I want to say I had a revelation, or that I hit rock bottom, but nothing so grand happened. One banal day I realized there would never be a perfect time to quit, I would never be that prepared or that financially secure. So I just did it: the first day back after Christmas break I sat across from my boss and told him I had given it a lot of thought over the holidays (a lie, this was months in the making), and that I needed out.

 

When I tell people I quit my job, and that I don’t have a plan to find a new one right away, there are several reactions I get.

 

  • Good for you.” This encouraging person is either in the exact same boat as me, or wishes they had it in them to do the same. Mostly they are the latter, which is why “good for you” people secretly want you to fail.

 

  • Are you sure that’s such a good idea?” Basically, this person is the more pessimistic version of the “good for you” person, but also more sincere. They might not necessarily want you to outright fail, but they assume you will.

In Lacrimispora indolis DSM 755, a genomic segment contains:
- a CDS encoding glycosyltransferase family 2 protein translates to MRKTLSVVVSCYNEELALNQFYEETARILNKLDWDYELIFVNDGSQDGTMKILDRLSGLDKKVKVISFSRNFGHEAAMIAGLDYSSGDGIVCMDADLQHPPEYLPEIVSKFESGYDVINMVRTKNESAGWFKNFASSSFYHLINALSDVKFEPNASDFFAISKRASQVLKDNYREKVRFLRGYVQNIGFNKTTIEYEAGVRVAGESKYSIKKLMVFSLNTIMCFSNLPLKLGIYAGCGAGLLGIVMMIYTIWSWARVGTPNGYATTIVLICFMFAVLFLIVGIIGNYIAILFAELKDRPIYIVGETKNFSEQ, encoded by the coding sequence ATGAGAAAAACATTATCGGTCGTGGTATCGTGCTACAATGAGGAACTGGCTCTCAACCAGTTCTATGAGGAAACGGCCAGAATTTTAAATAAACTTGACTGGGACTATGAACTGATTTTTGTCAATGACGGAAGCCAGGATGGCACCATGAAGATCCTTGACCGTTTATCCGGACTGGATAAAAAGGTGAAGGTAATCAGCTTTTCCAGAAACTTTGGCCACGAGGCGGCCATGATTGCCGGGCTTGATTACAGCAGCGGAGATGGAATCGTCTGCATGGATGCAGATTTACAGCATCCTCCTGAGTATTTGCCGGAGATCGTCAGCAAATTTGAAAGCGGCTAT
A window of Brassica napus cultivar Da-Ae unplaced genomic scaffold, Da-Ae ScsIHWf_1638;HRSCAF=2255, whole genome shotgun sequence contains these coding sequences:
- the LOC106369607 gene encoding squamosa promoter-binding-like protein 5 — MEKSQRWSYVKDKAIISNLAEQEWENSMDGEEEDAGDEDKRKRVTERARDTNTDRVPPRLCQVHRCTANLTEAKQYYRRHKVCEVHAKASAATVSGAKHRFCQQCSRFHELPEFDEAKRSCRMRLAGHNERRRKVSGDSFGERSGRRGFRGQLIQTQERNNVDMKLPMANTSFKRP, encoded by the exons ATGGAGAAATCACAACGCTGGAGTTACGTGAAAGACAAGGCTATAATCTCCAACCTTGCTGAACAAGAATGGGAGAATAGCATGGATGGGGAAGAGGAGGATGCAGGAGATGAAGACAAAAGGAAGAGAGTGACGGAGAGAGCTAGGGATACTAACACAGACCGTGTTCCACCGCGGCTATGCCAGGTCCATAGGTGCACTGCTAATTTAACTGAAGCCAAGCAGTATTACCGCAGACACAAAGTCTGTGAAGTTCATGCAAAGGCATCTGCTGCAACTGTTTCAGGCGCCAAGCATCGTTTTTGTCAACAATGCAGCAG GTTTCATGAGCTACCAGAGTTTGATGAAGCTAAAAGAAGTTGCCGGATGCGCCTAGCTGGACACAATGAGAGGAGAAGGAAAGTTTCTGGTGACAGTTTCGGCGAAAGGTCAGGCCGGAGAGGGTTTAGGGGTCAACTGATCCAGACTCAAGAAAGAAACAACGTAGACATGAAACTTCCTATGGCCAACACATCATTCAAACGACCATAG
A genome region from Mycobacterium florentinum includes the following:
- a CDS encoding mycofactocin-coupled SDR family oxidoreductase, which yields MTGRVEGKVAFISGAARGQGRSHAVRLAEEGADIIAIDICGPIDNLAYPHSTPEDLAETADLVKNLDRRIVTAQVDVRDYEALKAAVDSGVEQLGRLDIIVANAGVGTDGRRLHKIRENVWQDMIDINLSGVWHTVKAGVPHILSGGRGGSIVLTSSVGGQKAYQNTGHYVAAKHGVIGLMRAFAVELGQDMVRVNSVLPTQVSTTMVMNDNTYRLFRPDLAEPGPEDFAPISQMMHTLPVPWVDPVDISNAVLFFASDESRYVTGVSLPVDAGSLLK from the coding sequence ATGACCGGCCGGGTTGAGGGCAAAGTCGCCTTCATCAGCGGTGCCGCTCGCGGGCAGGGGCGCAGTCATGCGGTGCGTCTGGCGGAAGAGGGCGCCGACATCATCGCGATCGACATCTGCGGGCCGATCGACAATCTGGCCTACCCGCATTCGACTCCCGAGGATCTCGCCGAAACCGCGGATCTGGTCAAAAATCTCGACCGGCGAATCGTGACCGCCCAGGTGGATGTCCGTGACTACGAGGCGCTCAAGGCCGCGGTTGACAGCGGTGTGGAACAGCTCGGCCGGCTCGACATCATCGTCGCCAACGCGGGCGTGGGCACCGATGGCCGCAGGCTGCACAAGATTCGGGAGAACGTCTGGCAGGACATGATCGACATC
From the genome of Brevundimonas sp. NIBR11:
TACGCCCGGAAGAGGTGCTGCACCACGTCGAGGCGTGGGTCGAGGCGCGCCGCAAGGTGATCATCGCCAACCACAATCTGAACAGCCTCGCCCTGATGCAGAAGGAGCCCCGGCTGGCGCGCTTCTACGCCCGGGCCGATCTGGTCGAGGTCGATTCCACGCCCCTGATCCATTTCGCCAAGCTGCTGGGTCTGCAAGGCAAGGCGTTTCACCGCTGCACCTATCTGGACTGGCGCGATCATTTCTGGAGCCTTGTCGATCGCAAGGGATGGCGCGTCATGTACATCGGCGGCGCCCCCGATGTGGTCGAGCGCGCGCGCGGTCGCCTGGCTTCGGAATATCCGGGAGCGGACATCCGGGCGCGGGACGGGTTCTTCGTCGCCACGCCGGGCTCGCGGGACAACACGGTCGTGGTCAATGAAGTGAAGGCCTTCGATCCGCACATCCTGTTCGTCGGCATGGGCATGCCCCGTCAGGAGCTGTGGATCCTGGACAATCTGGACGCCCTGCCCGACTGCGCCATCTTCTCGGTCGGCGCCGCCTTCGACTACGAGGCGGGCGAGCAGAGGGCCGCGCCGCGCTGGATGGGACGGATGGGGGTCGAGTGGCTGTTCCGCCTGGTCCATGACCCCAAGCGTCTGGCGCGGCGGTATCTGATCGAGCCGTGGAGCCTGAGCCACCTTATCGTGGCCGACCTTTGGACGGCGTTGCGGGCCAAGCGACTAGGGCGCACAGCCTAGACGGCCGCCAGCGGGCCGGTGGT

This brings me to the last type of person: someone who has already quit their job and has failed in making the most of their liberation, probably by sleeping in, getting stoned alone, and streaming every single premium cable series ever. Their reaction goes something like this:

 

  • It might seem great at first, but trust me, it’s a bad idea, I know.”

 

First of all, anyone who emphasizes that I should “trust” them, and that they “know” immediately drives a wedge in our mutually-shared conversational understanding.

 

Imagine some popular fast food chain advertises a new burger: two quarter ounce patties fried in duck fat, topped with three slices of orange cheese, thick bacon, smoked spicy capicola, a sunny side up egg, jalapenos, deep-fried pickles, sauteed onions, crispy pieces of chicken skin, chipotle mayonnaise, and served up on a deep fried bacon brioche. Sounds amazing right? Sounds disgusting right? It is both, depending on where you are in relation to eating the thing. Before eating, it sounds absolutely delicious, but you could only imagine how you would feel afterwards, nauseatingly gross.